‘The Lovely Bones’ author apologizes to raped rape victim

By Erin Matson

CNN

(CNN) – In 1986, Alice Sebold’s best-selling novel “The Lovely Bones” was optioned by a Hollywood film studio, after it won the prestigious 1988 Pulitzer Prize for fiction.

Sebold’s life got even better, receiving a best actress Oscar nomination for her performance in the film version of the book.

Fast forward 26 years, and the movie producers still have not moved forward with the film.

This week, a man who accused a real-life rape victim of killing the little girl on the book’s fictional island of Neverland was released from prison after spending more than 20 years behind bars for what he said was a crime he didn’t commit.

And now, Sebold has made amends with Gerald Ambrose, who served time for a rape he didn’t commit.

“I would like to publicly apologize to Gerald Ambrose for being the source of his unwarranted emotional distress and for any hurt caused by my representation that his case may have been fair to him. I have apologized privately to him as well,” Sebold said in a statement.

Sebold has been engulfed in controversy since this past spring, when a book settlement agreement she signed in her civil lawsuit against her publishers and book distributors threw her out of the story.

Sebold alleged that the book publisher, McClelland & Stewart, and the major booksellers including Simon & Schuster and Barnes & Noble wrongfully excluded her from the novel.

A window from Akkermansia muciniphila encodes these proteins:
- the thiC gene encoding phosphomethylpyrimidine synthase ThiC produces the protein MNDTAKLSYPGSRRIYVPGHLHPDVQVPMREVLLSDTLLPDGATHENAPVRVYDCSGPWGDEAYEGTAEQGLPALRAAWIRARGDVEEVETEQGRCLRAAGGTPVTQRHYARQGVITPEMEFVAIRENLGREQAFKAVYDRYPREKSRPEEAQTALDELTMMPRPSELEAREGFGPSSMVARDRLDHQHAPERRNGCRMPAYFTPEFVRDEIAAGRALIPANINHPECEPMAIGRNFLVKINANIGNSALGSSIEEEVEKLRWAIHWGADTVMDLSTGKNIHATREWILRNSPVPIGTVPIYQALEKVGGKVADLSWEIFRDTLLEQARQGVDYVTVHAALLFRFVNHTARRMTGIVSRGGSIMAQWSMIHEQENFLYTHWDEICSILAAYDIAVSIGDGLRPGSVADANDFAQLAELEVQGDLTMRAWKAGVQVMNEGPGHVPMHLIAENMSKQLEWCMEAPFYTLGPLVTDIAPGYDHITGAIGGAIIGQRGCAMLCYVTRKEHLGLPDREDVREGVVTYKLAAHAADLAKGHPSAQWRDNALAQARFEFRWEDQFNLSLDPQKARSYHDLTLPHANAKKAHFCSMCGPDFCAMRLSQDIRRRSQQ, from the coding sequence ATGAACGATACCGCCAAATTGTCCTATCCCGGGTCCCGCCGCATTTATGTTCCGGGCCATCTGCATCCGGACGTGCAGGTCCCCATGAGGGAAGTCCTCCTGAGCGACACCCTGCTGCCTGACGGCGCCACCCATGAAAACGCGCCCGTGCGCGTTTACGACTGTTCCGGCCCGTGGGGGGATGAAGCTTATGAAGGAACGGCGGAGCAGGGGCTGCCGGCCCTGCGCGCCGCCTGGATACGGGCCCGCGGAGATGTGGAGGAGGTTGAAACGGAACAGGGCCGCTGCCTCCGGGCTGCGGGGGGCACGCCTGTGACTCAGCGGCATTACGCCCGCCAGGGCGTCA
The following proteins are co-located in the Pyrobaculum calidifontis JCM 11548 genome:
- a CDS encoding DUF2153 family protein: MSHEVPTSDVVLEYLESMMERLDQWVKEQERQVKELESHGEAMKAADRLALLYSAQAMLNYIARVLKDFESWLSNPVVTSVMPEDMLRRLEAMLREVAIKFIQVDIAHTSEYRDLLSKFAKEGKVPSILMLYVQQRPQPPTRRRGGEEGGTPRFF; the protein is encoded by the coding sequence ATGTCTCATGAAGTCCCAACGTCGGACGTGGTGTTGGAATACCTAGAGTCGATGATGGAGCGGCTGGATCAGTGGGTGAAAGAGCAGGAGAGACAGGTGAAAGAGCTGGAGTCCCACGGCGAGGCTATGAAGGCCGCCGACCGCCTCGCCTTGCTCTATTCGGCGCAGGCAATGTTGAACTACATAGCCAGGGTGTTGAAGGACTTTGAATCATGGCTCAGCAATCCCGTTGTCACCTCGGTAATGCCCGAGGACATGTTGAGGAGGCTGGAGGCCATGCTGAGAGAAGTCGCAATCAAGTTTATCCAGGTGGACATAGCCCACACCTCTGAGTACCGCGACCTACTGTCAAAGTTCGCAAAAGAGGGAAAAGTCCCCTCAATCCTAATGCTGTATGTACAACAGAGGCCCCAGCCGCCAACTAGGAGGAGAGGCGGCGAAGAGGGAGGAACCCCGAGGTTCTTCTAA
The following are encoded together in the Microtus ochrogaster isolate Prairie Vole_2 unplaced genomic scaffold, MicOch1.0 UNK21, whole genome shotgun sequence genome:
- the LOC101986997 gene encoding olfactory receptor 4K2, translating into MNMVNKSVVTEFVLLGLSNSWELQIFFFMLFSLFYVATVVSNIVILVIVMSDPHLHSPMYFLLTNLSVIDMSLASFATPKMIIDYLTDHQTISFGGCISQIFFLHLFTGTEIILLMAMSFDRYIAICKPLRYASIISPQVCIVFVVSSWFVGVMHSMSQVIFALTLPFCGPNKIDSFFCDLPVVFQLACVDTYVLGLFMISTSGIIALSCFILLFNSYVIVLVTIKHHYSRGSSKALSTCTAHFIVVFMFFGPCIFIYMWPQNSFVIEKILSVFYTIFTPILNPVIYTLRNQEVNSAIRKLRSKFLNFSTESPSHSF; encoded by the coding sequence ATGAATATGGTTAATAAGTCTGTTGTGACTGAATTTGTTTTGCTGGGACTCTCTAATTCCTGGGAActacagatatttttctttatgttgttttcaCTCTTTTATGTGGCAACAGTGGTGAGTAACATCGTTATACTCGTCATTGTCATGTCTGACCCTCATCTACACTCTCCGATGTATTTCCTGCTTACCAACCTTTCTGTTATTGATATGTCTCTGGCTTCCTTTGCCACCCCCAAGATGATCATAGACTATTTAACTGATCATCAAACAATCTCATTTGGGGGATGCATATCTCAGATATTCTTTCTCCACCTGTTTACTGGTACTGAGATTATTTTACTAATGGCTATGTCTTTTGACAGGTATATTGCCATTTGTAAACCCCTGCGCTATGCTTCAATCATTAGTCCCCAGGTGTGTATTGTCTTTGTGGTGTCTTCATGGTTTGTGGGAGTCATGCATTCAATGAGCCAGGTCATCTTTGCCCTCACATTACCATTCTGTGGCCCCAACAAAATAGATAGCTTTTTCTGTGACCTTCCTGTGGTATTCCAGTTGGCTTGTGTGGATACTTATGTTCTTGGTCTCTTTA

After a judge ruled against her lawsuit, Sebold voluntarily dismissed her claims in May.

But the two sides reached a $33 million agreement, and on Wednesday, the author agreed to go ahead with the settlement.

“The reasons for my willingness to make this deal have been made very clear, but the bottom line is that I owed it to Gerald. I owed it to his family,” Sebold said.

In his lawsuit, Ambrose had said that he met Sebold after he read her acclaimed debut novel, “The Lovely Bones,” while serving time in prison.

He said they struck up a friendship while he was serving 14 years in prison, and after he was released, they exchanged letters. In 1990, Ambrose wrote a book, “My Date with Death,” which he accused Sebold of false accusation, according to her complaint.

Sebold said in her statement that in June 2011, she “agreed to a settlement in which I would donate the right to proceed with a pending civil case, and with my publisher and book distributors, to Gerald Ambrose in exchange for an end to any further threats against me.”

She went on to write two additional books.

“As a result of all this, in December 2014, I asked the court to dismiss my case,” she said. “In doing so, I had agreed to a settlement in which my financial responsibility would be split between Mr. Ambrose and the book distributors. I did not know at the time that, at the same time, the publishers agreed to continue to protect my trademark as a result of the settlement. I did not read the agreement and did not realize that this settlement would jeopardize my trademark rights, until more recently. Neither of these things was my intention, but they were acknowledged in the court filings.”

In a statement to CNN, Sebold’s attorney, Stuart Grossman, said, “The issue of her right to sue the book distributors and publishers for, in essence, stealing her literary work came up on appeal. The court affirmed the settlement in that case. In the aftermath of that litigation, Ms. Sebold was asked if she would pursue an injunction against Mr. Ambrose’s use of the title “My Date with Death.” Ms. Sebold’s counsel declined that request. Mr. Ambrose then filed a claim under the federal Whistleblower Act against the book distributors in 2010.”

Since being released from prison, Ambrose had said he would like Sebold to pardon him.

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